By the second part of the 19th century, Gourock was fast becoming a developing and popular town with a need to satisfy the social and cultural needs of its people. Gourock Curling Club was formed in 1858, a Chess Club in 1878, the Gourock Sailing Club in 1894 (later in 1908 to become the Royal Gourock Yacht Club). Ploughing matches were organised, tennis, putting, badminton, miniature rifle shooting clubs all flourished and there was even an organised clay pigeon shoot on New Year’s Day. It was against this backdrop that a group of local freemasons inevitably got together to consider a Masonic Lodge for the town of Gourock. At that time, freemasons living in Gourock either had to travel to Lodge Greenock Kilwinning No. XII or to Lodge Greenock St John's No. 175 in Greenock or further to Lodge Doric Kilwinning No. 68 or Lodge Cumberland Kilwinning No. 217 in Port Glasgow. Given the poor transport facilities which existed, this must have been a difficult journey especially on cold winter nights. A petition was therefore compiled and submitted to the Grand Lodge of Scotland for a Lodge to be constituted in Gourock under the title of Lodge “Firth of Clyde”. A Charter was granted on Monday 6th May 1878 and presented on Friday 10th May 1878 at the Commissioners’ Rooms which stood across from the former Municipal Buildings at the Pierhead on the ground now occupied by the Health Centre complex and the Lodge itself was consecrated on the 2nd July 1878, in the Gamble Institute.
The membership of the Lodge consisted of the 26 founder members supplemented by a further 8 honorary members and following the consecration of the Lodge, the first meeting was held on 15th July 1878. Meetings were held in various locations, including the Commissioner’s Rooms, the Gamble Institute and the Free Church Hall in John Street, which is not the location of the current Temple but more likely the building recently occupied by the Ex-Servicemen’s club. While there was undoubtedly a desire on the part of the brethren to have their own premises, the minute of 17th April 1895 makes reference to a requirement to leave the present hall and a committee was therefore created to consider the options available.
The foundation stone of the new Temple was laid on the 1st February 1896 by the Right Worshipful Master Brother Captain Robert Duncan. The brethren firstly met in the Gamble Institute and marched in procession led by a band of the local army volunteers, via Bath Street, Royal Street and John Street to the site. The foundation stone was then laid, with full Masonic Honours by the Right Worshipful Master ably assisted by his office-bearers. Under the stone were placed coins of the realm and local newspapers and the first meeting of the Lodge took place on 1st September 1896.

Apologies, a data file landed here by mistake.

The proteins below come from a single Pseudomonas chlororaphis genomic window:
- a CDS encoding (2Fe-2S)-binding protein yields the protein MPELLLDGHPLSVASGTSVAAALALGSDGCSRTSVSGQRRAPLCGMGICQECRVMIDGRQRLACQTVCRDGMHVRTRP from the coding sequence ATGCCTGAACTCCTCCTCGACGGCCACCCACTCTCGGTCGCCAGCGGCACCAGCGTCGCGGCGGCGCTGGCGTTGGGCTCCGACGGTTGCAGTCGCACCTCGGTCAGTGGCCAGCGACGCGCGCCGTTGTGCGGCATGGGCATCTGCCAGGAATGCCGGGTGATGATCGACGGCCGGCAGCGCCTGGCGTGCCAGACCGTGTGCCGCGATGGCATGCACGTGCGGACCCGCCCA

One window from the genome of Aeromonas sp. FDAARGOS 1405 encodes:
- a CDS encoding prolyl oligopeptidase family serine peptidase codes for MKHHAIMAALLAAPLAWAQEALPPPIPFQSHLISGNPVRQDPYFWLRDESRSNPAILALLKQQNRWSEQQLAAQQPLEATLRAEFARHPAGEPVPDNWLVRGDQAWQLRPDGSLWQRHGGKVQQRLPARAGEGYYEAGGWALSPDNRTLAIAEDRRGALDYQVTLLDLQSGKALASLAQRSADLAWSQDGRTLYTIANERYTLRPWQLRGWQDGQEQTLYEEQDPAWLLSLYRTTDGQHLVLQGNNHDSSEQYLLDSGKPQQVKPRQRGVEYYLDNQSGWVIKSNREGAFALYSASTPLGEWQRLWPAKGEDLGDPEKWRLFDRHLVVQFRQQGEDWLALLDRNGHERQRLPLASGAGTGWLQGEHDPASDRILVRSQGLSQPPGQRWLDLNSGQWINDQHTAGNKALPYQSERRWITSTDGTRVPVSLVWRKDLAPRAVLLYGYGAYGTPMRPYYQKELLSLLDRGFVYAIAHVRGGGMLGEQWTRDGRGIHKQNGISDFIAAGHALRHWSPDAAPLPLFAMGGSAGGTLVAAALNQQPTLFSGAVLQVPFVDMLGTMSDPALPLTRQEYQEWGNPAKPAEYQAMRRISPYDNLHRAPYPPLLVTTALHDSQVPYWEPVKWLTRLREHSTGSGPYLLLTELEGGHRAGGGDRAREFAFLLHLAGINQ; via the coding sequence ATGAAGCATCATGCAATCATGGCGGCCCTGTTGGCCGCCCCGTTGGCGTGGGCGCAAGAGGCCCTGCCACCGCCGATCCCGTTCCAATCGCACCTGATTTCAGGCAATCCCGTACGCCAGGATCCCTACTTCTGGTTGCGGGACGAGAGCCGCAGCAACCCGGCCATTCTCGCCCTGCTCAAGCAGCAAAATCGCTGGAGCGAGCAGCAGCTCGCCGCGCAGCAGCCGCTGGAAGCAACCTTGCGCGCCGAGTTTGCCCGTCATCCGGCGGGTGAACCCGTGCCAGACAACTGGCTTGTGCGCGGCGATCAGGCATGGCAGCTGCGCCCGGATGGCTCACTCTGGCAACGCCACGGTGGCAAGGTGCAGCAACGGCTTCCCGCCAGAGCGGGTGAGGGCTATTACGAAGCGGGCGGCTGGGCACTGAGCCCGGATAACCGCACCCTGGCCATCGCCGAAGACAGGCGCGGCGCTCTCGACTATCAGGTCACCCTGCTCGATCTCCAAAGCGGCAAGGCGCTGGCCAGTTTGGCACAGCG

In 1905, an extension was added to the rear of the hall to form what became known as the Burns Room, the Master’s Room and the kitchen at which point, the Lodge began to resemble the way it was shortly before the fire in 2008.
Prominent early members
If you have been carefully noting some of the names referred to above, you will have noticed the number of brethren of the Lodge who were prominent in the administration of the town’s affairs during those early years of the Lodge. Brothers Robert Binnie, James Adam, John M Adam, James Mathie and later Sloan Macmillan all served as Provosts and later had streets named after them in the town. Brother Duncan McPherson PM, left a bequest to the town which enabled a small hospital to be built in Midton in 1925.
The Lodge Jubilee 1928
The Jubilee of the Lodge in 1928 was marked with the rededication of the Lodge on Monday 7th May 1928 by the then Right Worshipful Provincial Grand Master, Brother Sir Hugh Shaw Stewart with Right Worshipful Master Brother Arthur T Russell presiding in the Chair of the Lodge.
The rededication of the Lodge took place on Saturday 6th May 1978, with the ceremony being held in the Lodge Temple carried out by Grand Lodge headed by the most Worshipful Grand Master Mason, Brother Robert Wolrige Gordon of Esslement assisted by a very large deputation from the Grand Lodge of Scotland. Centenary of the Lodge Temple The Lodge continued to perform as well as any and in 1996, it held a rededication of the Lodge Temple, being by that time exactly 100 years old. In 2003, the Lodge celebrated its 125th anniversary with a special meeting and dance chaired by Right Worshipful Master Brother Jim Porter.
Many thanks to James P. Livingstone PM for providing the website with this history!